A beautiful fence lizard basks in the gentle warmth of early Spring at Tin Can Point. See inset of the Chantry Flat – Mt. Wilson Trails map, below, to see where this point is. As of this writing, a cold wet pacific storm is dropping nearly six days of chilly rain and snow in much of the San Gabriel mountains. Big Santa Anita Canyon dam has received over 5 1/2″ of rain in the last week. Something I just learned recently about these Western Fence lizards is that their populations have the effect of reducing the incidence of Lyme’s disease in the ticks that live in the chaparral, such as found covering much of the slopes of the Big Santa Anita Canyon! Apparently, a protein in the lizard’s blood kills the bacterium in the tick’s gut, which is good news for hikers and even their dogs during the spring and autumn months.
Like most reptiles, Western Fence lizards hibernate, at least for a little while each winter throughout their habitats which are wide-spread throughout California. As for food, these lizards eat spiders and various insects such as mosquitos, beetles and grasshoppers. The females lay several small clutches of eggs (3-17) in the spring, the young emerging in the summer.
On your next hike out from Chantry Flats, watch for for lizards flitting about on the trails and sunning themselves on the myriad stretches of rock. As for the various types of reptiles to be found in the Big Santa Anita, Western Fence lizards are abundant and deserve a place in the sun!
Whichever canyon you choose, getting out on our local trails is a great way to get a good start on the new year. I’m especially fond of the trails that make their way up to Mt. Wilson. One route that I’ll be doing in the next couple of weeks will be to head on up the Gabrielino Trail from Chantry Flat to Newcomb Pass. From there, take the Rim Trail to Wilson’s summit. Return by way of the Sturtevant Trail.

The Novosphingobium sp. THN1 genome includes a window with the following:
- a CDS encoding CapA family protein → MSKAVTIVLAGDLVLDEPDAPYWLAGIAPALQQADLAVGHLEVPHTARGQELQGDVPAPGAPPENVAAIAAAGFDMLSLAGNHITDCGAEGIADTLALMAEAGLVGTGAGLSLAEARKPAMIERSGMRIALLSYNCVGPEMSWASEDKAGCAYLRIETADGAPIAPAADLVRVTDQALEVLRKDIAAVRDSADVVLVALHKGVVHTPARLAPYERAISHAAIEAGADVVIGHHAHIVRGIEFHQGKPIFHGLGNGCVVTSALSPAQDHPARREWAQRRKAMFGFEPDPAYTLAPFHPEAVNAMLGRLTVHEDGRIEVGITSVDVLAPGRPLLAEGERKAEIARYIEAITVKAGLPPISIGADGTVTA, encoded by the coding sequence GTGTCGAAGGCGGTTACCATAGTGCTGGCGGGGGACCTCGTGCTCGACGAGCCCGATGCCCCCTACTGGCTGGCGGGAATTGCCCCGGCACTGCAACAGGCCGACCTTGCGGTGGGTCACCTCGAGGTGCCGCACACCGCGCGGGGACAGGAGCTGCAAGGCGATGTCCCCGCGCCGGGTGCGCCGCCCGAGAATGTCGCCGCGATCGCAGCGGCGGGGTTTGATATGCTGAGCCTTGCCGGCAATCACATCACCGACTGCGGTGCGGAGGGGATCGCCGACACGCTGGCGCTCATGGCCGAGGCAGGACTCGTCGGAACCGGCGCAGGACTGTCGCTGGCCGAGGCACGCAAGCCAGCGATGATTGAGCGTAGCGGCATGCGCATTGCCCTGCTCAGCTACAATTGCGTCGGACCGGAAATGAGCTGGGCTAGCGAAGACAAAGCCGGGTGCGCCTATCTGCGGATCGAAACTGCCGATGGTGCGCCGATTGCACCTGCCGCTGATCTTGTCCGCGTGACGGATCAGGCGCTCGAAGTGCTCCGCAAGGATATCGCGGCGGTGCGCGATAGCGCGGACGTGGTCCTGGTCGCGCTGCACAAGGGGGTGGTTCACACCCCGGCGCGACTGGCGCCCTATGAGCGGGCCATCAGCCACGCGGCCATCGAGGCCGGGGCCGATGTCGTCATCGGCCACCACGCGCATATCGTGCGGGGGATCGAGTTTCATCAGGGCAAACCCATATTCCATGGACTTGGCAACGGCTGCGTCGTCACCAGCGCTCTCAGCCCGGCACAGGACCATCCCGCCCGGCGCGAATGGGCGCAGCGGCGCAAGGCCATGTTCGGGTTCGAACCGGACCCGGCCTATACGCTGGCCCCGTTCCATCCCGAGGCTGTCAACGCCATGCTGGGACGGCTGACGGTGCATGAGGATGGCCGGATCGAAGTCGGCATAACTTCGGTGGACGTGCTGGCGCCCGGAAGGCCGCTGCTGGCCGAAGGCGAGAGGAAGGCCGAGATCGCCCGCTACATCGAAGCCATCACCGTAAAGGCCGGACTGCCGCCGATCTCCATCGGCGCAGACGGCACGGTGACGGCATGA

This is a great trip to get some good winter sun while climbing up and through the warm chaparral before getting under the oaks and pines on the north side of the Rim Trail’s watershed divide. The stream’s flowing really nicely right now, especially with the good start to winter storms that we’ve had from Thanksgiving through Christmas. Wrightwood, alone, has received nearly an average year’s worth of snow accumulation within about a month at the end of 2019. So, get out and enjoy the flowing streams, the bright green fern beds and the scent of damp soils and leaves. A word of caution, though…
Make sure to be cautious of ice in the some of the higher elevations as you approach Mt. Wilson from Newcomb Pass. Also, while traveling back down the Sturtevant Trail, watch for an ice chute within a half mile of the summit. This time of year, it’s a good idea to at least carry a pair of MicroSpikes or a similar traction device that you can add to your shoes. Take your time and savor the front country of the San Gabriels in the winter.
Hike Chantry’s Gabrielino for wildflowers when you get a chance. Try to do this sooner than later! This well trod trail is also known by many Boy Scouts as the Silver Moccasin up until you arrive at Shortcut Canyon in the West Fork of the San Gabriel River, where the two trails go their separate ways.
Look at hiking this trail section these last days of April and the next couple of weeks in May. Recently my wife and I did the Falling Sign Loop, starting out from Fern Lodge Junction, heading up the Gabrielino (aka Stock Trail) to Falling Sign Junction. We returned back down the Upper Falls Trail to Fern Lodge. The loop’s only a couple of miles in length, yet that one mile section of the Gabrielino between Fern Lodge and Falling Sign Junction will offer you not only wildflowers, but vibrant green fern beds, lush green grasses and the ever-present views over the Big Santa Anita and its’ countless little side canyons.